It’s no mystery that many Americans like to collect things, whether books, old photos, knickknacks, or everything else in between. As the old saying goes, one man’s junk is another man’s treasure. According to professional organizer Regina Lark, the average U.S. household has 300,000 things in it, so the question is, how and why do people end up with so much stuff?
Some items can be difficult to let go of due to sentimental value. Cherished photographs and possessions can accumulate very quickly, as can trinkets and souvenirs picked up while traveling. Collecting too many items, however, can lead to clutter, especially in homes with children, which in turn can cause emotional distress. In fact, a 2012 study conducted by researchers at UCLA found that middle-class families with children had homes cluttered to such a degree that mothers were experiencing elevated levels of stress hormones.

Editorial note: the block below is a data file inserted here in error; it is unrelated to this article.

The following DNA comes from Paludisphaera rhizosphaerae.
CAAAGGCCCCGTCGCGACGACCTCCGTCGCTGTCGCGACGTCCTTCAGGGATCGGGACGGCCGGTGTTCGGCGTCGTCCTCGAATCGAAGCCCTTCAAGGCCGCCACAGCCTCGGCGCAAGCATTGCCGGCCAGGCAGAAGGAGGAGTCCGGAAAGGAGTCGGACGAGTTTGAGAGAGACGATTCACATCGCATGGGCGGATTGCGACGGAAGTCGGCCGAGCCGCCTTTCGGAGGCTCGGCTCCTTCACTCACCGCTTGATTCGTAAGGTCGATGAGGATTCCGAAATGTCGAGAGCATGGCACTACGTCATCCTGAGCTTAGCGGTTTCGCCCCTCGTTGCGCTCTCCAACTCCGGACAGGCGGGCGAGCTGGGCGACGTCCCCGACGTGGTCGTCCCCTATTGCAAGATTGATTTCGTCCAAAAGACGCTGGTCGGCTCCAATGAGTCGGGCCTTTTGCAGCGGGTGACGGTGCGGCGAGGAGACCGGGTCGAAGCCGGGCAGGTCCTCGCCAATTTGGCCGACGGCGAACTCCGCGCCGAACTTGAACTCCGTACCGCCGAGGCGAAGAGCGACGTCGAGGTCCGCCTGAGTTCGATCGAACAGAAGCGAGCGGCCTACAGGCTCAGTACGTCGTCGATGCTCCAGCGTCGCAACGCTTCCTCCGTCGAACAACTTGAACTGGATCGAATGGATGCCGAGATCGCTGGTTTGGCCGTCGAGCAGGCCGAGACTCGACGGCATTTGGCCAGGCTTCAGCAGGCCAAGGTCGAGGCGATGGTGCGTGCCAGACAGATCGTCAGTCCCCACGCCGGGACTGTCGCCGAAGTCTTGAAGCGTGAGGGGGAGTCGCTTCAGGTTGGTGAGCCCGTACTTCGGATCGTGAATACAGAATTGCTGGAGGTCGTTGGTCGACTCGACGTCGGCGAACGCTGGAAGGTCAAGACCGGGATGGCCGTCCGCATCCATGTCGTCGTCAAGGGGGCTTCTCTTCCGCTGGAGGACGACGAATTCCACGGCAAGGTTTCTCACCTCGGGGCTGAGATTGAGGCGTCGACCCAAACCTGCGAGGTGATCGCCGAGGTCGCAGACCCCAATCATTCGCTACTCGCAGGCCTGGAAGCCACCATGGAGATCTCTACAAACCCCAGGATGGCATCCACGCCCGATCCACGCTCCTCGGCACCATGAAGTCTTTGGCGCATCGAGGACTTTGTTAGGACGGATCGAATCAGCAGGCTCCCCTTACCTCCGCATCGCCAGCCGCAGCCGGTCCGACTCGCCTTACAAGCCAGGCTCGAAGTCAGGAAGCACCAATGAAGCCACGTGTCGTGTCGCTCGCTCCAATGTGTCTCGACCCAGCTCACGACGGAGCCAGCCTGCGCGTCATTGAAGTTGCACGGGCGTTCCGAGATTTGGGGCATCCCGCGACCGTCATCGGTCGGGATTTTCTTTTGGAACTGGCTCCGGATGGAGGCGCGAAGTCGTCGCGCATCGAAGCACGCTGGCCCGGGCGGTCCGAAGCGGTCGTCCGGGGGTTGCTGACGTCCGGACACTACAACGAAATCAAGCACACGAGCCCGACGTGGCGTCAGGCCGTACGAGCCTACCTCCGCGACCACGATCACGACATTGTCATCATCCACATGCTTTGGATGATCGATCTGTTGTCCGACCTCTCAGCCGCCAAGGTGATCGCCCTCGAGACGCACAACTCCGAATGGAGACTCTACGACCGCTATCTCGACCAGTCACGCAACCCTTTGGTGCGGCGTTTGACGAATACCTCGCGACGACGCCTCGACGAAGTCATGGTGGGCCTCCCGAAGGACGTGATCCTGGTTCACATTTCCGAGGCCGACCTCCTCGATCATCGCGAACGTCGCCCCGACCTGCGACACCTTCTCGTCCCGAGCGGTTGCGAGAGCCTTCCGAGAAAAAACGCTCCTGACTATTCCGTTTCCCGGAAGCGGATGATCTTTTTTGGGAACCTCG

Clutter can also cause organization and cleanliness problems. A house only has so much space in it, and when that space is used up, the garage is the next logical place to store items. In the same UCLA study, it was found that only a quarter of U.S. home garages had room for an actual car in them.
Clearing the clutter:
- Although U.S. children are less than 4% of children on the planet, they own nearly half the world's toys and children's books.
- A person’s clutter could potentially be a way to make some money. Amazon, Apple, GameStop, and BestBuy all have trade in/trade up programs. Bonanza, LetGo, OfferUp, Close5, Decluttr, Usell, Gazelle, Swappa, and Facebook Marketplace are also available for people to sell items.
- When collecting becomes an obsession, a person may develop a hoarding disorder, which can become very detrimental to health. Professional help may be required to treat this disorder.